It’s that torturous time of year again; when we come to the sad realisation that university might actually require some work. No matter how many times you’ve sat in that exam hall staring hopelessly at the clock, exams just don’t get easier. We were always told these “tips” at school but let’s be honest, none of us too any notice. Here is a guide to surviving studying for your exams from a student to a student.
You are sitting that exam
Regardless of how often you pretend the exam isn’t going to take place, or pray for another outbreak of snow or swine flu, the exam is happening. It’s silly to kid yourself that the exam is further away than it is or just to block it out of your brain completely, that helps nobody. The exam is going ahead and, like it or not, you’re going to be there sitting it. As soon as you accept that you can get on with actually revising.
Not everyone is the same
Some people like to wake up early and revise, others prefer to take the nocturnal approach and stay up into the early hours. Don’t organise your time based on what other people seem to be doing or what appears to be the norm. As long as you are studying at a time when you feel fully functional and you think that you’re getting the most out of your time that is all that matters.
People like to scare you
We all have that one friend who claims to have been studying for 20 hours a day since before you even attended university. To be honest, they probably haven’t been and if they have, then good for them. Whether they’re trying to scare you or just make themselves appear clever and confident, it is not going to help you by worrying about how much they’ve done, so don’t.
People like to pretend they don’t revise
On the other hand, there are always those people who say they’re going to fail and that they know nothing because they never revise. Let’s be honest, they wouldn’t be at university if they didn’t ever study, and if they are telling the truth then they’re going to fail. Joke’s on them when they fail all of their exams, but don’t jump on the bandwagon and think it’s cool not to revise.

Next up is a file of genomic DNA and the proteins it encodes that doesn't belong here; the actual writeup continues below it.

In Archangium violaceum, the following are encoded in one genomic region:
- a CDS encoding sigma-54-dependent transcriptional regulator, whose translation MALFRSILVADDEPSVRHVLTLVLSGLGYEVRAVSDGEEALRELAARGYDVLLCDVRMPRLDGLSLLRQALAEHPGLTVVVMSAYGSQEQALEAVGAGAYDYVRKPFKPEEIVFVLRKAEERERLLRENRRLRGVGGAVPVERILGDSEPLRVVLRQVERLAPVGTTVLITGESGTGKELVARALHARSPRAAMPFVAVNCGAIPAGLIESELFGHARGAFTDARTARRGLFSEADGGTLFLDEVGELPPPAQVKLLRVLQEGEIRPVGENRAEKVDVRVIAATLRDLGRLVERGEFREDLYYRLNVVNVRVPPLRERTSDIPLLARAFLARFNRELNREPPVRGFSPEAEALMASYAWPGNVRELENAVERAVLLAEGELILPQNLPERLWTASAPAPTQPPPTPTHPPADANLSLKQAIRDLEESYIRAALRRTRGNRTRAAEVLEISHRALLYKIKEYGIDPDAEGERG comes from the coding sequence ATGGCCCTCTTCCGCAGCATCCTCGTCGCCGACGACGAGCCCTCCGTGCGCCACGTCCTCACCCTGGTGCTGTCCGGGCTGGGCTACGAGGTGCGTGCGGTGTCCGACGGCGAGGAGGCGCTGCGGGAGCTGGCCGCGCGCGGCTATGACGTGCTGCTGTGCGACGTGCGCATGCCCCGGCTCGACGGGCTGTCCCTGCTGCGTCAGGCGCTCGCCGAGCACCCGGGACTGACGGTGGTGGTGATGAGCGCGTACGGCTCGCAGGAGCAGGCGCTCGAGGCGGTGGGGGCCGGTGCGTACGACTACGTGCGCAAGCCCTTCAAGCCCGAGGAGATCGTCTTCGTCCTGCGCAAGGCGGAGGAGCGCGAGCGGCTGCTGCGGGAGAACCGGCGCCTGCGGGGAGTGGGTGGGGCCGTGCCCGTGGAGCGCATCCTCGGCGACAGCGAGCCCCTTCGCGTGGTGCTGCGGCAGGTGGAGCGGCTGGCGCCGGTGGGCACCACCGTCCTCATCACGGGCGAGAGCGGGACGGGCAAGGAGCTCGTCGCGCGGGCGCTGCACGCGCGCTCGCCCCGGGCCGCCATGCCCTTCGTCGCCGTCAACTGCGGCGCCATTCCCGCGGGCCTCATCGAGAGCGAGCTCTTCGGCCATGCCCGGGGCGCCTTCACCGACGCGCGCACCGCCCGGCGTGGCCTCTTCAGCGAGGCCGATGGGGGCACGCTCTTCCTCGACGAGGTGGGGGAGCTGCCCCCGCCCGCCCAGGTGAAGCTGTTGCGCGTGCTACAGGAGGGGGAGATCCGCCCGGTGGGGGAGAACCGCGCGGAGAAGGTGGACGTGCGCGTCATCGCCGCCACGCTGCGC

You can’t revise all day every day
Whilst revision is obviously of paramount importance in the run-up to exams, it can’t consume all day every day. Don’t feel guilty for going to the pub for a pint or for seeing a film at the cinema. As long as you’re on top of your revision and know you’ll manage to have enough time to cover everything, you deserve some time off.
Get a change of scene
Sitting at the same desk in the library or surrounded by thousands of sheets of paper on your bedroom floor, being in the same place for a long time gets boring and can feel claustrophobic. You would be surprised at how simply changing where you’re revising can make you feel refreshed and ready to revise again.
Have a plan
We’re constantly told to have a revision timetable and whilst we should all organise our times however suits us, we do need to organise it somehow. The day before you start revising work out how you are going to allocate each day and you will feel like a huge weight has been lifted from you as you begin to realise you can manage these exams.
It might be to do half an hour at the gym or simply a walk to stock up on revision snacks, but getting some fresh air really will help. It’s important to clear your head before it becomes a jumble of knowledge, and going on a walk is a cheap and quick way to do so. You could even bring a friend to talk about the exam or to test each other, or just to chat with to get away from revision for a bit.
Find that thing that helps you relax
For me, it’s definitely having a bath. It could be listening to a certain album or baking some brownies, but it’s vital to have an activity that truly allows you to escape exams for a short space of time. That way, when you come back to revising you haven’t just wasted an hour but you are actually refreshed and ready to tackle your books.
There is no point worrying afterwards
So you’ve made it to the exam but afterwards can be just as stressful as before you took the test. People saying what they wrote and making you worry is not helpful in the slightest. Convincing yourself you have failed weeks after the exam when you can’t even remember what the questions were is really not a good thing to do either. You’ve done your best and nothing can be changed now so getting yourself stressed out is just a waste of time.
Further reading: The science of exam stress: Beating the study bluesReuse content